Yanchi Lou in the Palace Museum will open a new display hall.[Photo/Provided to China Daily]
Beijing’s Palace Museum unveils its yearlong display schedule, including newly opened areas, Wang Kaihao reports.
A famous 12th-century Chinese painting will return to public display after a three-year hiatus.
Beijing’s Palace Museum, located in the Forbidden City, recently announced Along the River During the Qingming Festival will return to public view as part of its celebrations marking its 90 years in operation.
Along the River was drawn by Zhang Zeduan (1085-1145), reflecting landscapes of the flourishing city of Bianjing, which is today’s Kaifeng in Central China’s Henan province.
More than 800 people and 30 ancient construction projects are shown on the scroll, making it a reference material for Song Dynasty (960-1279) studies, in addition to its remarkable aesthetics.
The scroll will be included in an exhibition titled Shiqu Baoji, which is named after an 18th-century catalog of royal paintings and calligraphy works. The museum display, starting from Sept 5, will run for two months and showcase some other rarely seen ancient artworks.
“Almost every piece is a national treasure,” Shan Jixiang, director of the Palace Museum, said at a news conference last week. “I am sure there will be long lines waiting to see them.”
Paintings and calligraphy works created by five emperors from the Qing Dynasty (1644-1911), are also expected to be presented as exhibits at the museum later this year.
Though Shiqu Baoji will likely be a star draw for visitors, there are as many as 18 major exhibitions planned at the museum through the year, when about 80 percent of the exhibits will be presented for public viewing for the first time in modern China, according to Shan.
Artisans repair ancient paintings at the museum.[Photo/Provided to China Daily]
An exhibition showing Qing Dynasty royal rituals will be held in a new 2,800-square-meter display hall at Yanchi Lou, a building near the entrance to the museum. This year’s repertoire of displays includes royal porcelain articles dug out of China’s ancient kilns, old and new cultural relic restoration techniques and old photographs taken at the Forbidden City in the late 19th century.
“The old photographs are important files for the protection of ancient construction,” says Shan, citing more than 18,000 pictures that have been preserved in the museum.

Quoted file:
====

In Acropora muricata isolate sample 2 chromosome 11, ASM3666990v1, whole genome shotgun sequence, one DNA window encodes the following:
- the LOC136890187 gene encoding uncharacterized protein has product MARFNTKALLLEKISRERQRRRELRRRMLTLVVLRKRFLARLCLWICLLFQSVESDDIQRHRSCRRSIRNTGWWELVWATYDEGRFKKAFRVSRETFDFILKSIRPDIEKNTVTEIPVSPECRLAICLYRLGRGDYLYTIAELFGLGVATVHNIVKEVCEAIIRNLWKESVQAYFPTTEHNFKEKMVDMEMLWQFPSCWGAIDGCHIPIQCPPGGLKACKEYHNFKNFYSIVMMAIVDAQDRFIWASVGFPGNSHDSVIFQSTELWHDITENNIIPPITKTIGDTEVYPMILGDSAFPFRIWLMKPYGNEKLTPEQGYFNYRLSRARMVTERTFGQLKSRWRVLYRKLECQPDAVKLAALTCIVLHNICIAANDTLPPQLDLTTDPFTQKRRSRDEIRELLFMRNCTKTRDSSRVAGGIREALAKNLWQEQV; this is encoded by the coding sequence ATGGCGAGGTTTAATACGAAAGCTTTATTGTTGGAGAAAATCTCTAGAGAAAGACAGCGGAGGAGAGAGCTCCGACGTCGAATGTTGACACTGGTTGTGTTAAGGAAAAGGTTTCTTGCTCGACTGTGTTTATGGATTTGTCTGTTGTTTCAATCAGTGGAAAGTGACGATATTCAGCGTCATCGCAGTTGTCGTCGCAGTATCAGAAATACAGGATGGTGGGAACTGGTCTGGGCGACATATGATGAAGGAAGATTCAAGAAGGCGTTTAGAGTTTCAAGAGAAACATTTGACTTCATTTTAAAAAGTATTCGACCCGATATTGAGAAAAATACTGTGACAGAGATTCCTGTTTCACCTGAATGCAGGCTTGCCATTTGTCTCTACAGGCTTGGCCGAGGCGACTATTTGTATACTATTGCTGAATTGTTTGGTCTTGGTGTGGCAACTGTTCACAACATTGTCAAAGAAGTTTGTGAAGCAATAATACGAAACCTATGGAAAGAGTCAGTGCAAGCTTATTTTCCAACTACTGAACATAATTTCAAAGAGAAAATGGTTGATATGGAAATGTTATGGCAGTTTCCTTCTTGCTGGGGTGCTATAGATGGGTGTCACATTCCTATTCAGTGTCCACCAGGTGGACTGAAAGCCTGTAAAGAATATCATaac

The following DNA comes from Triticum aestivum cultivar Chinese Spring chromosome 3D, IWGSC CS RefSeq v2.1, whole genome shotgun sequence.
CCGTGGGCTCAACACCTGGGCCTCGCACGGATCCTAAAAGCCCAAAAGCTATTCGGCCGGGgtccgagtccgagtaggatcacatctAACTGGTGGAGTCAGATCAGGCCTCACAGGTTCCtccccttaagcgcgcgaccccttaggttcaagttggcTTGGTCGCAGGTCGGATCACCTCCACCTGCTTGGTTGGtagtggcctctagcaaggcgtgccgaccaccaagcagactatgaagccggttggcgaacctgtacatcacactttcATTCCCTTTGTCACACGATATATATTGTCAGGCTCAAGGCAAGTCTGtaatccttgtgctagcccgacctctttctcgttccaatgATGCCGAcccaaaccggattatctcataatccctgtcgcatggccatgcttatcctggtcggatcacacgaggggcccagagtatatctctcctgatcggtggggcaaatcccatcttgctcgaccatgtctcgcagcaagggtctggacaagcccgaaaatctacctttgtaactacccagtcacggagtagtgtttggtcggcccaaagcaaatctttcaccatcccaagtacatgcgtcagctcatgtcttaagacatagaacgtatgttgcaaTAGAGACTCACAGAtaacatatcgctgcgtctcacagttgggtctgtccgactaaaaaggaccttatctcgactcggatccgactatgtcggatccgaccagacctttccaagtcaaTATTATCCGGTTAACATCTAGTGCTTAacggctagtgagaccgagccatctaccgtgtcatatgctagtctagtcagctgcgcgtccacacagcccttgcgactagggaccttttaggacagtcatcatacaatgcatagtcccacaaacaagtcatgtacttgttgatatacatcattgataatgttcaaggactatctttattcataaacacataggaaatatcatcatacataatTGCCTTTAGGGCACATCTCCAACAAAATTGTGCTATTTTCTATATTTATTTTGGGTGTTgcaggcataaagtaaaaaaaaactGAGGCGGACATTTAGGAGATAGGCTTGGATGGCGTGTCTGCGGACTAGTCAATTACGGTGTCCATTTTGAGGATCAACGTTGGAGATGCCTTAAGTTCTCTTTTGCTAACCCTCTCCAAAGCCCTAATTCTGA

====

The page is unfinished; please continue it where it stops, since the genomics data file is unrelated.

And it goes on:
“It will be interesting to note what today’s people see when they compare earlier pictures.”
Some exhibitions will be held in newly opened areas. The western wing of the former palace, where queens and concubines of kings once lived, will open in August. About 52 percent of the palace can now be accessed by the public, but that will increase to 65 percent by year-end.
“Visitors will have the chance to see a Buddhist temple in the Forbidden City for the first time,” Shan announced at the news conference.
Although the palace is said to have about 70 Buddhist temples, none currently open to the public.
Cining Gong (Palace of Compassion and Tranquility), the key site in the western wing, will be opened as the museum’s first exhibition hall specifically for ancient sculptures.
But Shan confessed that even if more areas are opened, there will still be some that will not be able to receive visitors owing to safety concerns.
A digital exhibition hall will be opened in September near the palace’s Duanmen Gate to provide high-definition virtual tours of some closed areas as well as key collections of the museum. It will also open at night.
Some cultural relics such as embroideries are too fragile to be placed in public, according to Shan. But interactive screens on online tours will provide insights into such works, he added.
More details of the upcoming exhibitions at the Palace Museum can be found on dpm.org.cn (in Chinese and English).